26 The next day Paul took the men and purified himself along with them. Then he went to the temple to give notice of the date when the days of purification would end and the offering would be made for each of them.
27 When the seven days were nearly over, some Jews from the province of Asia saw Paul at the temple. They stirred up the whole crowd and seized him, 28 shouting, "People of Israel, help us! This is the man who teaches everyone everywhere against our people and our law and this place. And besides, he has brought Greeks into the temple and defiled this holy place." 29 (They had previously seen Trophimus the Ephesian in the city with Paul and assumed that Paul had brought him into the temple.)
30 The whole city was aroused, and the people came running from all directions. Seizing Paul, they dragged him from the temple, and immediately the gates were shut. 31 While they were trying to kill him, news reached the commander of the Roman troops that the whole city of Jerusalem was in an uproar. 32 He at once took some officers and soldiers and ran down to the crowd. When the rioters saw the commander and his soldiers, they stopped beating Paul.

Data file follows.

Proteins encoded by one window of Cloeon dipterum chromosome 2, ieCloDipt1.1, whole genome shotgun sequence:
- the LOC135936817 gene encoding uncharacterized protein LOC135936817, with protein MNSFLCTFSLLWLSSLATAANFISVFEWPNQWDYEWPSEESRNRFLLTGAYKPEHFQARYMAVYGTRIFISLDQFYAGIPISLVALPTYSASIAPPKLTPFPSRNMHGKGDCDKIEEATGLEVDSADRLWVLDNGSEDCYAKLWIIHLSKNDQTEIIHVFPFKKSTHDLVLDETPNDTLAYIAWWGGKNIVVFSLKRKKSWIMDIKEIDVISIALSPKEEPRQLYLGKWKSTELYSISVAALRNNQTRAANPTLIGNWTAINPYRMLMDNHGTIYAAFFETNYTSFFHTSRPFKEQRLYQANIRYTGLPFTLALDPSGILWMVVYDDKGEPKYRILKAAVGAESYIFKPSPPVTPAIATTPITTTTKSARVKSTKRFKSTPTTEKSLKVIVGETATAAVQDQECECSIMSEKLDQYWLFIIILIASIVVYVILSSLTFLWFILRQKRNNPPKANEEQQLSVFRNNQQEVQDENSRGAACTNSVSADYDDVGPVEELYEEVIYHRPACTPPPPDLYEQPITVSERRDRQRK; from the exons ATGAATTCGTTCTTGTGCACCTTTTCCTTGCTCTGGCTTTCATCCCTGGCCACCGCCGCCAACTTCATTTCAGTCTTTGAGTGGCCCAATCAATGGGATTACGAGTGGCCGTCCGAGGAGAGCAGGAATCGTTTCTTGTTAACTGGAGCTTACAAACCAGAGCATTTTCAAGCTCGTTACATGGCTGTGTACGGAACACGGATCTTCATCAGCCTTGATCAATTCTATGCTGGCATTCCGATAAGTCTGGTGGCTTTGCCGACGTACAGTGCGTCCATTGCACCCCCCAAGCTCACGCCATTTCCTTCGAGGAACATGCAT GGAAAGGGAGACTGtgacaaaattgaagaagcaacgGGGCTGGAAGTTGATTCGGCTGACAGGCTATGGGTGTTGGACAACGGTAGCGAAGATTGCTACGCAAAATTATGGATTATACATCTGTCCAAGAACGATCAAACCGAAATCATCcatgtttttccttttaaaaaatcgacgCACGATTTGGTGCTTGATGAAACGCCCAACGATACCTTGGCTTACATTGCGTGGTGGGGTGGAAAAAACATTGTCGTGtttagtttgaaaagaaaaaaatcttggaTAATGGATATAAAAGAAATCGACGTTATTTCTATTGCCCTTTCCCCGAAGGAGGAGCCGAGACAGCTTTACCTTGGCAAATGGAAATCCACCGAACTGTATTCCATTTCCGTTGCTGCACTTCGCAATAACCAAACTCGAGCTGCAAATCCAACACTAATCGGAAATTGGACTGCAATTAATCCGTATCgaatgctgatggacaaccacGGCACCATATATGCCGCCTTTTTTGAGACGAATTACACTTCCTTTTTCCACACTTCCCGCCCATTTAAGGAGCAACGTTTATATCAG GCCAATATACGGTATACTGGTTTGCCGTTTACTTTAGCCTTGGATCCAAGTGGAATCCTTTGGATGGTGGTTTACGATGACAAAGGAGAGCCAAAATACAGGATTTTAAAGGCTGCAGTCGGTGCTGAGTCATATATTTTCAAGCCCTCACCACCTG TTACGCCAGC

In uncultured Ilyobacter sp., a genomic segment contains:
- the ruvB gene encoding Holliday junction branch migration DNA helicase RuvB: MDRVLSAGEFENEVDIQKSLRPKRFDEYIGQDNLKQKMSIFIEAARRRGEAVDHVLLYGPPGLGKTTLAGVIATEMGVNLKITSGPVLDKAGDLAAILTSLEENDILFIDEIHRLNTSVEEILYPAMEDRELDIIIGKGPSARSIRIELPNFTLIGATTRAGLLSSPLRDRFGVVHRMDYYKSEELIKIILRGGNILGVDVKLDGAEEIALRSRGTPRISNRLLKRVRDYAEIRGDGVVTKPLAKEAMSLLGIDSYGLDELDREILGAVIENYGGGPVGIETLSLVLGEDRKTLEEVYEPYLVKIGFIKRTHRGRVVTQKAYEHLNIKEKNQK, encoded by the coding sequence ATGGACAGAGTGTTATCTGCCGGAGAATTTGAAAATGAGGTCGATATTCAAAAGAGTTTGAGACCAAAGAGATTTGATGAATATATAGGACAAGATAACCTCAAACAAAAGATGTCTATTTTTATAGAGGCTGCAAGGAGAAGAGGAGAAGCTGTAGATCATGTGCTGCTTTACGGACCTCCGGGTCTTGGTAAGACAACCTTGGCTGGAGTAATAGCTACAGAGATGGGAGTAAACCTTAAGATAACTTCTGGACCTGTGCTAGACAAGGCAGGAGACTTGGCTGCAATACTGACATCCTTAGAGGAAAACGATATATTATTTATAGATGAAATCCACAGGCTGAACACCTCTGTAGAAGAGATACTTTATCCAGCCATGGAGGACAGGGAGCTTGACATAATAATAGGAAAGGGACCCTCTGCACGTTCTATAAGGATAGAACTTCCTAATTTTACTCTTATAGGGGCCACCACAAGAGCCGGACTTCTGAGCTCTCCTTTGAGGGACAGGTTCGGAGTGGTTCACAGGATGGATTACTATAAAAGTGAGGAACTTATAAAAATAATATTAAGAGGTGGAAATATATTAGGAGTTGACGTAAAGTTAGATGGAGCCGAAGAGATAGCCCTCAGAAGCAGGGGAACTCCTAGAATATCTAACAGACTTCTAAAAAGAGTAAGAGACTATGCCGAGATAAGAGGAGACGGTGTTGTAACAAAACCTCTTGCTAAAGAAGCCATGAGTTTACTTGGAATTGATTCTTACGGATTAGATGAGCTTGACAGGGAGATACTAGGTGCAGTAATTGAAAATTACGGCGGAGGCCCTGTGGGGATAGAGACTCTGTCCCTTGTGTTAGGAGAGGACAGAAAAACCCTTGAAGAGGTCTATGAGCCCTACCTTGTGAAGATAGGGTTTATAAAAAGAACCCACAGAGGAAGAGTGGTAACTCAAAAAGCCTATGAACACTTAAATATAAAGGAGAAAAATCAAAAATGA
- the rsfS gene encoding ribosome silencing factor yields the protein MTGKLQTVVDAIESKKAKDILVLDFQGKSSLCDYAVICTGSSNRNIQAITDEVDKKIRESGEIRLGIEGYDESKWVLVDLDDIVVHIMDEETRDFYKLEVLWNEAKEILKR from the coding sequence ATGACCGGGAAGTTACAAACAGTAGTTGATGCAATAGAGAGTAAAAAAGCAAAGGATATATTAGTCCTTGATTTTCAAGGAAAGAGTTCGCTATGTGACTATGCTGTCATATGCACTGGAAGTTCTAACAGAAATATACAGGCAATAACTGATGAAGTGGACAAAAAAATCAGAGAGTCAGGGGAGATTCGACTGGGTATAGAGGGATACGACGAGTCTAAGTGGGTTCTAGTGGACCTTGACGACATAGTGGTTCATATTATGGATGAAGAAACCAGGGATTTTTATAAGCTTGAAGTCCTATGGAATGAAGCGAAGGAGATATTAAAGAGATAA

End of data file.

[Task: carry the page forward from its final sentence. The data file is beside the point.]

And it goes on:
33 The commander came up and arrested him and ordered him to be bound with two chains. Then he asked who he was and what he had done. 34 Some in the crowd shouted one thing and some another, and since the commander could not get at the truth because of the uproar, he ordered that Paul be taken into the barracks. 35 When Paul reached the steps, the violence of the mob was so great he had to be carried by the soldiers. 36 The crowd that followed kept shouting, "Get rid of him!"
37 As the soldiers were about to take Paul into the barracks, he asked the commander, "May I say something to you?"
"Do you speak Greek?" he replied. 38 "Aren't you the Egyptian who started a revolt and led four thousand terrorists out into the wilderness some time ago?"
39 Paul answered, "I am a Jew, from Tarsus in Cilicia, a citizen of no ordinary city. Please let me speak to the people."

Questions to consider:

• What results when Paul relates God’s workings to those in Jerusalem? What kind of
happenings do you share with Christian friends?